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HAT News Monthly, November: Tech for Good

6 December Subscribe
Dear *|FNAME|*,

We took on Facebook this month, as covered this week in the MadHATTERs Editorial, and found our stalwart adversaries (😄) to be nothing less than polite, considerate and intelligent about the future of theirs and all data businesses. 

The conclusion of that conversation, and our path forwards into the bonny future, are online in a ringing "yay here we go" that is otherwise known as Irene's voice on Medium (plus an article comment to light the world on fire). It is here in how have we come to terms with the social behemoth and here in being incendiary. 

A rule in early stage startups is "don't build things and then wait for your users to come. Instead, ask your users where they want to go, and lead them there." This rule is true, until it isn't. If you know where your users will go -- if you know where your users will go -- you can build a road and wait for them to take it to get there. We are fundraising, and so we get to have daily conversations about the directional future of app development and personal data infrastructure. And in them we ask if it is it even a little bit possible that they will forever continue to host your sensitive information on their servers, when doing so is expensive and what they get for doing it sucks?

It is not. 

There's lot's more happening in the ecosystem, like the Symposium for the Digital Person from where I write you this missive, and new customers and more. Read on and I'll see you again end of May.
Yours in HAT,

Friends on Facebook

While HAT owners may not answerable to the social media behemoth, we are

20 April | Three weeks ago, Facebook issued a gentle summons to our illustrious band of misfits to explain ourselves. We brandished our technical documentation and Ts & Cs and so explained. They iterated that they will not put any restrictions on us that they do not put on themselves ie FB doesn’t “sell” their users data for cash now, and we shouldn’t enable HAT owners to do so either.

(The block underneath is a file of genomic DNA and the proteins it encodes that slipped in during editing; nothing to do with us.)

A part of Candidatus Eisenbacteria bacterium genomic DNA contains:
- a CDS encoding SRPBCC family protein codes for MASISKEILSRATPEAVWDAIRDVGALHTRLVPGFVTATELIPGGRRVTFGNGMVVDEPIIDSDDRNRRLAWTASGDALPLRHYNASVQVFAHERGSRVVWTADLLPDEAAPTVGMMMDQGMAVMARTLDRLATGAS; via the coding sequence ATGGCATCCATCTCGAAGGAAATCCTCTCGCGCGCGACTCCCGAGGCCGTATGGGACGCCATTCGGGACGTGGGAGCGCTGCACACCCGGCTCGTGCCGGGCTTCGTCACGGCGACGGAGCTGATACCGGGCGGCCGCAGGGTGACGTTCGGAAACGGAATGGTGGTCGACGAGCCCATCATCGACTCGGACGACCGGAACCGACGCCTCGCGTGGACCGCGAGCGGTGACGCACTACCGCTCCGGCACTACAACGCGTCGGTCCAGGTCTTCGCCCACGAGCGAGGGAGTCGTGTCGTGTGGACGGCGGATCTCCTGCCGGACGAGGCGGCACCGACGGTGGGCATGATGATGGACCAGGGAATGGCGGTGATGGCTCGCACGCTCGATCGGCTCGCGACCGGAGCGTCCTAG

Fair enough! Irene writes that, “Yes, the data does belong to the HAT owner and he should be free to use it any way he chooses including selling it but I can see why the technology that aids in that sale may be complicit. It’s like saying your body is yours and you should have the right to do with it how you please which means no one can stop you from selling your organs but the mall or the broker that facilitates the sale would be irresponsible and immoral. Applied to the selling of FB data, it has clearly been shown that such data could result in world changing events such as influencing elections etc. so facilitating an overt selling of the data would certainly border on irresponsibility and/or immorality.”

Still lots to get into as we grow. You can read more here.


"HAT APIs make real-time, on-demand data owned by human end-users real. They make data mobility direct from individuals possible. That means personal data does not need to be hoarded by an app. It can be inquired, not acquired. The data that goes into the HAT goes in as a subject access request, and so the ownership is real." From Irene on Medium.